‘Benefit of the doubt’: Holding sceptical of de Kock’s about-face on knee

Quinton de Kock’s apology for not taking the knee has met a tepid response from Michael Holding, who is sceptical of the South Africa wicketkeeper’s about face on the issue.

But the West Indies great says he will give the player the “benefit of the doubt” and judge him on his future actions after de Kock said he will comply with Cricket South Africa’s directive to make the anti-racism gesture alongside his Proteas teammates if selected. South Africa’s next game is against Sri Lanka on Saturday night.

Cricket’s unofficial voice on the Black Lives Matter movement after delivering a powerful monologue on the issue last year, Holding labelled de Kock’s refusal to take the knee as “dumb”.

He was critical of de Kock’s mea culpa, describing it as “confusing” as it did not adequately explain how the former Proteas captain could be supportive of the cause yet fail to embrace the global gesture as a show of solidarity.

Cricket South Africa has welcomed de Kock’s apology and expressed regret over its handling of the issue, acknowledging de Kock’s assertion that the board had unsettled players by communicating the directive so close to a game.

De Kock has said he will now take a knee along with his Proteas teammates, but Holding said his previous reluctance raised questions whether he was doing it because he was told he had to, or from a genuine desire.

Michael Holding says he will judge Quinton de Kock on his future actions regarding Black Lives Matter.Credit:Getty

“Has he now come to the realisation that what people are trying to do is real and worthwhile supporting or did he not know what the gesture was or what people were trying to do? What was it?” Holding told the Herald and The Age. “This thing has been going on for months. This is not a new thing.

“There’s a worldwide movement going on. The entire world has accepted a specific gesture, a specific action of supporting that movement. You are going to take it upon yourself to then think I can support it another way?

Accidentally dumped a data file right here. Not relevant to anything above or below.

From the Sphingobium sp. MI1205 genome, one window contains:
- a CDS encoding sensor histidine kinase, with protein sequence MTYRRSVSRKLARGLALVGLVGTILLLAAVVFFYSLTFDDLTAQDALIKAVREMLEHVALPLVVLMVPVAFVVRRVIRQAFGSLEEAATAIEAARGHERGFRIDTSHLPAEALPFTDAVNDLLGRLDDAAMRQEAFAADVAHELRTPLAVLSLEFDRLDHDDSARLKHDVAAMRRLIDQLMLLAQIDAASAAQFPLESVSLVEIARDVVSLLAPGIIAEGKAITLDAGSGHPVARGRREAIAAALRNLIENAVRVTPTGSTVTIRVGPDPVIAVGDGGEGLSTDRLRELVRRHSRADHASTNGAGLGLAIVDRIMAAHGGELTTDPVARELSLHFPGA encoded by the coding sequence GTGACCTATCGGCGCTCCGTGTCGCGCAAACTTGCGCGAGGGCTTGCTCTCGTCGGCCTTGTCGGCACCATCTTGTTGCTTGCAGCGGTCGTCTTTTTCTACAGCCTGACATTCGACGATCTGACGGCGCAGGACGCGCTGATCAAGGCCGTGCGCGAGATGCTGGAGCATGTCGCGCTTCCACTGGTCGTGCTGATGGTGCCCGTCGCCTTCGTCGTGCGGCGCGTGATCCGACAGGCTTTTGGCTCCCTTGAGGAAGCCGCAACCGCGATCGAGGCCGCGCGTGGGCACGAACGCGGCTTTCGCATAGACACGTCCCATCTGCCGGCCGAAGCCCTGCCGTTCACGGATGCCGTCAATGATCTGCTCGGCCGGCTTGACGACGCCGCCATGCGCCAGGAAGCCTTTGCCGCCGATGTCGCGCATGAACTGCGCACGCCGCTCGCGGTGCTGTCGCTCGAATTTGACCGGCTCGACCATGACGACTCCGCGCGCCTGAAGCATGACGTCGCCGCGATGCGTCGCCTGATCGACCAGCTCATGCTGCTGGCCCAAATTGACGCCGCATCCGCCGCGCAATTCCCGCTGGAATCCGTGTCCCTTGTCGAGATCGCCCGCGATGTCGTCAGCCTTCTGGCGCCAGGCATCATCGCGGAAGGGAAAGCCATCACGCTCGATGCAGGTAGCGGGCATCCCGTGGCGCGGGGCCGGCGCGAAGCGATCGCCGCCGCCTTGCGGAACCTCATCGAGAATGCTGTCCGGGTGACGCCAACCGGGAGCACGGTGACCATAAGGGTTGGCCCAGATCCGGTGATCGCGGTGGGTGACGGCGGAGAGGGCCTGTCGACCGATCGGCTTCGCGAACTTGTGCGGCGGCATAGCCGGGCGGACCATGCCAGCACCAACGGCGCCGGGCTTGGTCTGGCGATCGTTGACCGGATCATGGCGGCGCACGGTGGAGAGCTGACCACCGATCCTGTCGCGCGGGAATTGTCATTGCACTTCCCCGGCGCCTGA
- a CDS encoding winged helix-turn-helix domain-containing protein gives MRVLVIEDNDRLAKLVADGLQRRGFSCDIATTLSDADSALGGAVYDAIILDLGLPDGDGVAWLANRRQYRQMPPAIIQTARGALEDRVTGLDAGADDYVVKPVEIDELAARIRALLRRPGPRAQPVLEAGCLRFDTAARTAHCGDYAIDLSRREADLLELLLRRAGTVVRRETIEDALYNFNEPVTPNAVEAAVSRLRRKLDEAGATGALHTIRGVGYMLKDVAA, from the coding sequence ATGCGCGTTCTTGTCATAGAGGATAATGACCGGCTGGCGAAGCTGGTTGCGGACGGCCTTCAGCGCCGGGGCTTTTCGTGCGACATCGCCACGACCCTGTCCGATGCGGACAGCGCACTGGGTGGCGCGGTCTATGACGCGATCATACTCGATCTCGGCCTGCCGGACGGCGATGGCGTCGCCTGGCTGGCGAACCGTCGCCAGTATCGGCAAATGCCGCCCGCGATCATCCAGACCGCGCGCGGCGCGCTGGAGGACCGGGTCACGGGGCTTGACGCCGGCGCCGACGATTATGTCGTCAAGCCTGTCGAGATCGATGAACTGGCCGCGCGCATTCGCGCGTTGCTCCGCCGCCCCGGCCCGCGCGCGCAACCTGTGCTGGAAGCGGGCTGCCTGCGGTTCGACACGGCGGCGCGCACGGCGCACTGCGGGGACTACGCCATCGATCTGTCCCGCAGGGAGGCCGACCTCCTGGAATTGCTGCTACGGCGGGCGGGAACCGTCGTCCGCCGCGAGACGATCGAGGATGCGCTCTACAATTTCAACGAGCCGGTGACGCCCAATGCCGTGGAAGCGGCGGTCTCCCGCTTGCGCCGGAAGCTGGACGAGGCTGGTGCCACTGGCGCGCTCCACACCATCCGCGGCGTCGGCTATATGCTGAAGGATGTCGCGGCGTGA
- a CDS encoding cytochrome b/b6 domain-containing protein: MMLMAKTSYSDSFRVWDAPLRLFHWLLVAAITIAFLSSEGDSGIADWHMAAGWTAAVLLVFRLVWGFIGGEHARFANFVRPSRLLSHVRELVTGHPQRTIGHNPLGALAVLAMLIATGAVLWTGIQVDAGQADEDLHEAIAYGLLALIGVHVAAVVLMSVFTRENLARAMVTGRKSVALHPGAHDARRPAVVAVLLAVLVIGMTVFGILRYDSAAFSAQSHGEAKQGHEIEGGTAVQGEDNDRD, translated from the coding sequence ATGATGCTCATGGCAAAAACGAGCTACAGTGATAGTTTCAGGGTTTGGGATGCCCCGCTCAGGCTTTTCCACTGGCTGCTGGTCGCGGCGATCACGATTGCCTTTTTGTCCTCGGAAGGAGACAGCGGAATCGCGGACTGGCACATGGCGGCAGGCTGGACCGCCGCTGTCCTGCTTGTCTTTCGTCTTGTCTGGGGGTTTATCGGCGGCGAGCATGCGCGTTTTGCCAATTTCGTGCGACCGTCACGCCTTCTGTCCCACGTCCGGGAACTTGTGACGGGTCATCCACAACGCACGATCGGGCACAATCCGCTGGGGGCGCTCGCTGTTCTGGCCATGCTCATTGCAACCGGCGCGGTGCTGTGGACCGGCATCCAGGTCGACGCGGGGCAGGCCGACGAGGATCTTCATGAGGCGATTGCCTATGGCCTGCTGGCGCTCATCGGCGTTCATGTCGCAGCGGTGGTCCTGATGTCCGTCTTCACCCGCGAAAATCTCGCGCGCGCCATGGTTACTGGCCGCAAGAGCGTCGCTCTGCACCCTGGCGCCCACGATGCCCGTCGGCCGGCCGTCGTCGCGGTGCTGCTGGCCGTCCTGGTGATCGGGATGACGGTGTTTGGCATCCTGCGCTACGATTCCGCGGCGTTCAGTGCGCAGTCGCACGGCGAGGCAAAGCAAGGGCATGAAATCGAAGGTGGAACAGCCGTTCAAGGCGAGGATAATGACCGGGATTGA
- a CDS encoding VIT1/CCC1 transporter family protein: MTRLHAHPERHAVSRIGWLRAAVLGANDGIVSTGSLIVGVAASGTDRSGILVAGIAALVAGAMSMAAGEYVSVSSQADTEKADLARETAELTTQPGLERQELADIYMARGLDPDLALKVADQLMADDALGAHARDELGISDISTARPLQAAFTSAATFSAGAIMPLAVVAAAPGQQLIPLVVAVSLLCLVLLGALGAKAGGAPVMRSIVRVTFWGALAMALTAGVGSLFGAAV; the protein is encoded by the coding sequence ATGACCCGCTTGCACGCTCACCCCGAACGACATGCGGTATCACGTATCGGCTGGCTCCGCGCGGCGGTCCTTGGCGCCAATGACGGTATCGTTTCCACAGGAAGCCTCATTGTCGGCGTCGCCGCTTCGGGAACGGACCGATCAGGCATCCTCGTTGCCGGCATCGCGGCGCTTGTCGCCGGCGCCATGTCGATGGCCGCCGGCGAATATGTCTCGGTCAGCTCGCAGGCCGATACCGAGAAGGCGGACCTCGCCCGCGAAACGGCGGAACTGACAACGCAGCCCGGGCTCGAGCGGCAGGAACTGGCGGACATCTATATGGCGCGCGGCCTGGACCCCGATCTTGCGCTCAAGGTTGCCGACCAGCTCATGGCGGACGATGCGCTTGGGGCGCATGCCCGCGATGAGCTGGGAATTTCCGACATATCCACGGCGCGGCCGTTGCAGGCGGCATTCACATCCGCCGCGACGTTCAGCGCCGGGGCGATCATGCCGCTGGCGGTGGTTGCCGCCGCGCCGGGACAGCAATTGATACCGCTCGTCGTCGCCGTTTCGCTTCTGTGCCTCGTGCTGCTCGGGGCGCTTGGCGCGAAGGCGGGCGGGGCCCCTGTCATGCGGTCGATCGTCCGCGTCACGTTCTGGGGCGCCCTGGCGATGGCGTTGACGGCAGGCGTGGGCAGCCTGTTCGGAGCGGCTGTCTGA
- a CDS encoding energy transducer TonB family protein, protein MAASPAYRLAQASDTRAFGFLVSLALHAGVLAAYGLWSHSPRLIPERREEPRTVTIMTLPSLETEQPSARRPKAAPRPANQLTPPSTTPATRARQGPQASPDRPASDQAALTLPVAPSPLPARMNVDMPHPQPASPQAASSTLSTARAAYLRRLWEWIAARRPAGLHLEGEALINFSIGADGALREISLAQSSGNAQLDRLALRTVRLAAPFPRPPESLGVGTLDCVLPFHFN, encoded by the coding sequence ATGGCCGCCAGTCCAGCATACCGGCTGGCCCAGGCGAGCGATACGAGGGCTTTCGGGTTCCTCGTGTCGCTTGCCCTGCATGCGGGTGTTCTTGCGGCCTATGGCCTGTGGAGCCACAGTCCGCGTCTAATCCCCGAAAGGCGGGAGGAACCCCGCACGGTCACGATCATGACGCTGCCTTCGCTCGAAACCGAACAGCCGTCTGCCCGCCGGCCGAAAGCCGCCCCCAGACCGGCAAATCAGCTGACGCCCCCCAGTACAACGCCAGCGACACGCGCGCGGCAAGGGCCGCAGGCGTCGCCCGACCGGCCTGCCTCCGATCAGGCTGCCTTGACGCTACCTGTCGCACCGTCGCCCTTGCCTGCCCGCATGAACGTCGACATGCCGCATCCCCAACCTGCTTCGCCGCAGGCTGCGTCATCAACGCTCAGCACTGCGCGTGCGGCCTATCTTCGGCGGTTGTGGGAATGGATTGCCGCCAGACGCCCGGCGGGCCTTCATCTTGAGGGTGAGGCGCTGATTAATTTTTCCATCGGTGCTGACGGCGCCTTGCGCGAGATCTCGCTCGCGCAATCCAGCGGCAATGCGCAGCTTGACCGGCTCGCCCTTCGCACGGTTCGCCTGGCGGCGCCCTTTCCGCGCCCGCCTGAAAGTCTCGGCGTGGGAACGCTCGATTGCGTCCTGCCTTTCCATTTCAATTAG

“For me, it is a very simple matter. If there is an action supporting a particular movement, and you believe in that movement you take the action. If you do not believe in that movement you do not take the action.”

Holding, though, is giving de Kock a chance to show he is indeed as committed to the anti-racism cause as he claimed in his lengthy apology.

“His actions down the road will tell us yes or no. It’s not something you can hide. You can’t hide your feelings about your situation forever,” Holding said.

“That is something people will find out whether you are genuine or not in whatever sphere of life you are dealing with.

“It’s a wait and see situation. I am happy to give him the benefit of the doubt and say he just made a mistake, and he has seen how dumb it was, and he’s changing his outlook.

“His actions brought about the scepticism, but you have to give people an opportunity to show what they really believe in. I can’t condemn him and say he’s a racist. I don’t know, I don’t spend enough time around him to know exactly what is in his heart or in his mind.

“I just know that the action that he took was dumb, it did not look good.”

De Kock pointed to his mixed race family in his impassioned defence against allegations he was racist, but Holding said one’s family ties were not necessarily a marker for their views on race.

De Kock’s half-sister, Dalean de Kock, continued her vigorous defence of her sibling in a post on social media which referred to right-wing commentator Andrew Bolt, saying his refusal to take the knee was more about freedom of speech than racism.

Former AFL footballer turned ABC sports presenter Tony Armstrong, a Barranbinya man, applauded de Kock for his apology after initially slamming the player, asking “how racist do you have to be” not to take a knee.

“What you saw in me was a direct impact of what racism can do,” Armstrong said on ABC Breakfast. “I was pretty strong, and I was probably wrongly a bit too strong, but that was a direct response to seeing a perceived lack of support to something that means so very much to me and so very much to so many people.”

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